This is a point I wanted to bring up. To phrase is more seriously, in English, this phrase implies that someone suspects the meat is not good. If I say "It is good meat" that means it's probably above average good quality, etc. If I say "it is perfectly good meat" that means it isn't rotten yet and it doesn't taste terrible, but isn't really a positive statement. Which meaning does the Spanish sentence have?
Not sure about that. In certain situations I would consider "it is perfectly good meat" a positive statement, and would trust that meat. It just seems like saying it is perfectly good rather than just good makes it sound better :/
I believe because of "la carne". Everything in the sentence needs to match. Otherwise, for example, "Es un libro perfectamente bueno."
In English I would say "It is perfectly good meat" (without "a") or I would say "It is a perfectly good cut of meat." I believe that meat is considered a 'collective noun' so it is not right to say 'a meat' or 'one meat'.
Scenario 1: "Venison -- Yuck! Who would want to eat deer?" "It's a perfectly good meat. Sort of tastes like beef, but gamier."
Scenario 2: (poking around the fridge) "Um, this looks a little off." "It's perfectly good meat. Don't be picky. Eat it."
Both sound natural to me.
I was going to complain about that too, but just realized you could use it like this: "(Chicken) is a perfectly good meat"
I think the translation "It is a perfectly good piece of meat." should be correct.
"the meat is perfectly good" is marked incorrect--I was taught in English class to avoid passive construction ("it is...") whenever possible
"It is a perfectly good meat" is not a passive construction! Passive construction is a sentence where nobody is doing the verb - instead, the subject is actually the object of the verb (e.g. the homework was handed in. Transform to normal form: ___ handed in the homework. subject: none, verb: handing in, object: homework). In the sentence above, "It" IS the subject. "perfectly good" is an adjective (phrase), not a verb participle.
That aside, whose idea was it to ban passive construction? Sure, too much of it gets rather cluttered and can lead to confusion. But so can too much of anything. Passive construction is a perfectly valid, useful and correct grammatical structure (in English, at least). Example: Passive construction can be used effectively. (This has a unique meaning which cannot be conveyed in a non-passive form, at least as far as I know).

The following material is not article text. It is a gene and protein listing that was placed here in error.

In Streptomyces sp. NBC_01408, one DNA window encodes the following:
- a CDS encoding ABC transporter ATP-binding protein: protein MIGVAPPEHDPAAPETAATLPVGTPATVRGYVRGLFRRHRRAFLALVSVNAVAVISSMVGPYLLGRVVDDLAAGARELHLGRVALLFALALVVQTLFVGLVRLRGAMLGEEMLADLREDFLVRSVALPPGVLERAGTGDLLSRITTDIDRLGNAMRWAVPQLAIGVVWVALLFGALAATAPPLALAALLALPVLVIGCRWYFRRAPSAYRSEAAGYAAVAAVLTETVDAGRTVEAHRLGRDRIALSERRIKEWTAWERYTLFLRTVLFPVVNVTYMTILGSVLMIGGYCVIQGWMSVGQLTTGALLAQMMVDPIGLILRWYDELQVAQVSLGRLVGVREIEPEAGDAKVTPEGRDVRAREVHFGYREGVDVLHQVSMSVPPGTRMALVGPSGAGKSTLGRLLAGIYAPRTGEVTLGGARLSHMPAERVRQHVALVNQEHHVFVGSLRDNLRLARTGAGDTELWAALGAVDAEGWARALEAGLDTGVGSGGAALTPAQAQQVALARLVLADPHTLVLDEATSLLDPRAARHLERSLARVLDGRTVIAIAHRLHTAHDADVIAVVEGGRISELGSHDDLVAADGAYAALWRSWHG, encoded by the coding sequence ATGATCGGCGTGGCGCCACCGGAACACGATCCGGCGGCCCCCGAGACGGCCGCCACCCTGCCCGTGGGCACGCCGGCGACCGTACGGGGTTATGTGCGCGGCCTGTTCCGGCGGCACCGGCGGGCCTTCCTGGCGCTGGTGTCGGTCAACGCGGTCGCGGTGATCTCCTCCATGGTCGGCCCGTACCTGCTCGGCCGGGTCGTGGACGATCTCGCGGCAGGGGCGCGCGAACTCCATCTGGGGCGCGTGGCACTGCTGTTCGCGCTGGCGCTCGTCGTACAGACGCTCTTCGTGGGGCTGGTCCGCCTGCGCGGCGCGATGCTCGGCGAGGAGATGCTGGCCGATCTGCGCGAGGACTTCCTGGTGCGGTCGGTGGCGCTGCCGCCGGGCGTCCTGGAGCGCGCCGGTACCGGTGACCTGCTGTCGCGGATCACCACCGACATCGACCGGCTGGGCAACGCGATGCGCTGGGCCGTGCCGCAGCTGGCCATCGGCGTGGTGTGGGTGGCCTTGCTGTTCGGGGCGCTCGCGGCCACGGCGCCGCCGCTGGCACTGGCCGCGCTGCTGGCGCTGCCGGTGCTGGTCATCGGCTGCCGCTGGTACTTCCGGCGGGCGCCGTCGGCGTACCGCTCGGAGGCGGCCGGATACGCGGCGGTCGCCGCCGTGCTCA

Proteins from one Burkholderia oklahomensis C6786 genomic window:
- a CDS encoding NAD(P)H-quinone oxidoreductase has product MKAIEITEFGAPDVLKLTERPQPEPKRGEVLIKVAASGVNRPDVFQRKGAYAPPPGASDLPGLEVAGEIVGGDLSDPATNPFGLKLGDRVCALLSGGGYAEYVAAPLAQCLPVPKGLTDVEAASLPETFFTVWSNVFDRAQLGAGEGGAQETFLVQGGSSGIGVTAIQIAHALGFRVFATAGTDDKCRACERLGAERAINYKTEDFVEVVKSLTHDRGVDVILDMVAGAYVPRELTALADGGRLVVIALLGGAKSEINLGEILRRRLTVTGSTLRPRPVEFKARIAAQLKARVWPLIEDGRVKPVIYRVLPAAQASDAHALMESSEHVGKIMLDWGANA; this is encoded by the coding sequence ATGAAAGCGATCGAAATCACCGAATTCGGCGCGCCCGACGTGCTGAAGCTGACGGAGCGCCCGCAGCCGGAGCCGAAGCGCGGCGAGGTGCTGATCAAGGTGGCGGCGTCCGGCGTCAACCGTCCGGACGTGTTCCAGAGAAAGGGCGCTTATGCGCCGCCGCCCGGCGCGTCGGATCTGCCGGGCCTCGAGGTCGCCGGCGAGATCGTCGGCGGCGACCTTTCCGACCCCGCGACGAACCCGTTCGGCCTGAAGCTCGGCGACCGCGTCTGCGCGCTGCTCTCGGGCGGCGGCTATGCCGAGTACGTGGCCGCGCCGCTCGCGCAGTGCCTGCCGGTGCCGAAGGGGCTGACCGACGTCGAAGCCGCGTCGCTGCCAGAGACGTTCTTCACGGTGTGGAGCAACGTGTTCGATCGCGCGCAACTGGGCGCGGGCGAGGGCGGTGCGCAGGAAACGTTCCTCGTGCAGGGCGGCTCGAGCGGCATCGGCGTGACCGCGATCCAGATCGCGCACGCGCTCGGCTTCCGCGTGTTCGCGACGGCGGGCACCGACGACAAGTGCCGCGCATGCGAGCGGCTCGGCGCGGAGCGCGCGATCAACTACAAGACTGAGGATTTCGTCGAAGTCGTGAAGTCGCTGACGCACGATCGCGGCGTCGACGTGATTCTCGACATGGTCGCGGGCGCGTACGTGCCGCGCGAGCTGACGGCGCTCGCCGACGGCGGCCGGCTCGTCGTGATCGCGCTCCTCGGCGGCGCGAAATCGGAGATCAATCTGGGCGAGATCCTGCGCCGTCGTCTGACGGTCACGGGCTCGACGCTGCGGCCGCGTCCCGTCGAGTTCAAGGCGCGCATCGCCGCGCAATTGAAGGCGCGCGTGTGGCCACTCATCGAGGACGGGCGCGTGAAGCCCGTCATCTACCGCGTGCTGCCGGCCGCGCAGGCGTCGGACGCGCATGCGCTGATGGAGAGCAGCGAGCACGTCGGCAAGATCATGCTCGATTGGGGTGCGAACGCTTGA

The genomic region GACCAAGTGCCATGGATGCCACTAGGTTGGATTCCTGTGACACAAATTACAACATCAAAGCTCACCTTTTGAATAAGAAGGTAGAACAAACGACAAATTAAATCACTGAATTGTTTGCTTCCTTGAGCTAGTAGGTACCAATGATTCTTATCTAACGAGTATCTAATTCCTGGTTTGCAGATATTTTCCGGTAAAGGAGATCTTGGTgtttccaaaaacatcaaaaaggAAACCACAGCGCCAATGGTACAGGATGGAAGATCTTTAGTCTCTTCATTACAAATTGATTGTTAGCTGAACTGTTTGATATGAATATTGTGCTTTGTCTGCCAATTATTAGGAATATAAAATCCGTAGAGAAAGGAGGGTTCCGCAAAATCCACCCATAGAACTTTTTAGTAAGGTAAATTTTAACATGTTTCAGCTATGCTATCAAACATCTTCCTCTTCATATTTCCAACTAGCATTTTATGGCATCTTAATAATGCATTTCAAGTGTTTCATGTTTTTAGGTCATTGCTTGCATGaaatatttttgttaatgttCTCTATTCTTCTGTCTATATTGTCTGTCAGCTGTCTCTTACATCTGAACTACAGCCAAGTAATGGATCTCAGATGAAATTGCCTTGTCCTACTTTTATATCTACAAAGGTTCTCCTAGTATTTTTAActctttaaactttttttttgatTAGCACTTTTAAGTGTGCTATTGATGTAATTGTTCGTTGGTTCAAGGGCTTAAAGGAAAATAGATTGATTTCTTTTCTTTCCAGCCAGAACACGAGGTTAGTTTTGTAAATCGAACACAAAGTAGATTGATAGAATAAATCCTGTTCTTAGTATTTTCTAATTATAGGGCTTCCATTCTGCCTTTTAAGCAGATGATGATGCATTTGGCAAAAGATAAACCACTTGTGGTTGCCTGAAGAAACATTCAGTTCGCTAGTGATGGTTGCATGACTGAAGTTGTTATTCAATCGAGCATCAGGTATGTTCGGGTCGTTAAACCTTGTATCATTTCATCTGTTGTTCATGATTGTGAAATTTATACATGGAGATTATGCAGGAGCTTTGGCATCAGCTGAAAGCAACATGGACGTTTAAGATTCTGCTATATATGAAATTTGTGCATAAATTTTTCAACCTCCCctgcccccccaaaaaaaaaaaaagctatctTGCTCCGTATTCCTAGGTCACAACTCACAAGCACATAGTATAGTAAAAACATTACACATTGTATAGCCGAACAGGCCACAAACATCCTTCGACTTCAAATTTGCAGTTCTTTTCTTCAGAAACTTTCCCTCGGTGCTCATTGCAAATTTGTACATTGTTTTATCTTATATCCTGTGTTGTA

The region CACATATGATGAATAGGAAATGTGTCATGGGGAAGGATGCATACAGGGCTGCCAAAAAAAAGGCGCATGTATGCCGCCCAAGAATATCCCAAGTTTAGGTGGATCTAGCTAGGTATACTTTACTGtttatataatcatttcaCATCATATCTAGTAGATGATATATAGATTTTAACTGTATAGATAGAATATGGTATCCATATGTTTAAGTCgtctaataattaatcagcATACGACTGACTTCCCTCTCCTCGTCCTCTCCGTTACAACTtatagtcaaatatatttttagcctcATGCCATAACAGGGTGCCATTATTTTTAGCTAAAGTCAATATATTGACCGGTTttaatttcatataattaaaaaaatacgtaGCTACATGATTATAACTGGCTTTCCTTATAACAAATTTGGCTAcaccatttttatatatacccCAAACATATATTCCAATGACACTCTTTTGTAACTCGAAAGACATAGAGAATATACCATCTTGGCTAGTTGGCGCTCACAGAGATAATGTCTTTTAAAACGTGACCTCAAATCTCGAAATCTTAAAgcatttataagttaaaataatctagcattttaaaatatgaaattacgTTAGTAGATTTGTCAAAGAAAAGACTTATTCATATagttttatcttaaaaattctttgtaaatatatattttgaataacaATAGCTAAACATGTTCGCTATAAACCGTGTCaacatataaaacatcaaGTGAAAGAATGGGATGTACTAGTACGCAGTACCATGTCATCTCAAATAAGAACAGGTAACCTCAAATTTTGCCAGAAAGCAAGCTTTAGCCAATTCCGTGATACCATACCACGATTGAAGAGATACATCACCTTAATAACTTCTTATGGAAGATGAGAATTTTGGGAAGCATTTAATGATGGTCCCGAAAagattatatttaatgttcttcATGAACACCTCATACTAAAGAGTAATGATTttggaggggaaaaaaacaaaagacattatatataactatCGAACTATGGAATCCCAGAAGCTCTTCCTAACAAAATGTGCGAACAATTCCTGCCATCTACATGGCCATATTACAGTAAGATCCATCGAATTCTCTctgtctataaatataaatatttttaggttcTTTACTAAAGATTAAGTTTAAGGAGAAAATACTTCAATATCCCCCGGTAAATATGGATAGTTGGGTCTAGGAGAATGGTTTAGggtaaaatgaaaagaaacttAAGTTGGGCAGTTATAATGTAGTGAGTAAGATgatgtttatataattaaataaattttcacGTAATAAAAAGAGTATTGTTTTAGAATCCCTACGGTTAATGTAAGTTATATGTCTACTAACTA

Regarding your suggestion, it has a different tone when you rearrange it like that (though not hugely different). I imagine the reason it was marked incorrect is because you can probably do the same thing in Spanish: "La carne es perfectamente buena" and that wasn't the sentence given. It's always hard to be sure if something is wrong when there's no context though.
does this mean really good, or safe to eat. or cooked to perfection? describing the cooked state is the only time I describe meat as perfectly.
No, it's not. Next time, use a dictionary to look up the gender. http://www.wordreference.com/English_Spanish_Dictionary.asp
I wrote "it is perfectly fine meat". I'm not a native english speaker, but I never heard "perfectly good". Is there a difference?
Both are correct. The subtle difference is that "Perfectly fine" sounds like American English, "Perfectly good" is more common in British English and is what I would expect to hear on the East side of the Atlantic.
"perfectly fine" and "perfectly good" are both grammatically correct in English. As you probably know, "fine" and "good" have many, subtly different meanings. Adding the adjective "perfectly" limits the meanings of "fine" and "good" quite a bit, and it is also slightly uncommon. As other comments have suggested, both "perfectly fine" and "perfectly good" have a sense of indicating that something is acceptable in response to someone suggesting the thing is not acceptable, e.g. "The dance partner you arranged for me to meet is no good; he is really clumsy." to which is replied, "He is a perfectly good dancer, you are just making him nervous.". In that case, "perfectly fine" or "perfectly good" could be used with no difference in meaning.
are the adverbs always placed before the adjectives in case they are a part of the adjectival phrase? is perfectamente buena always correct or can buena perfectamente be used sometimes too?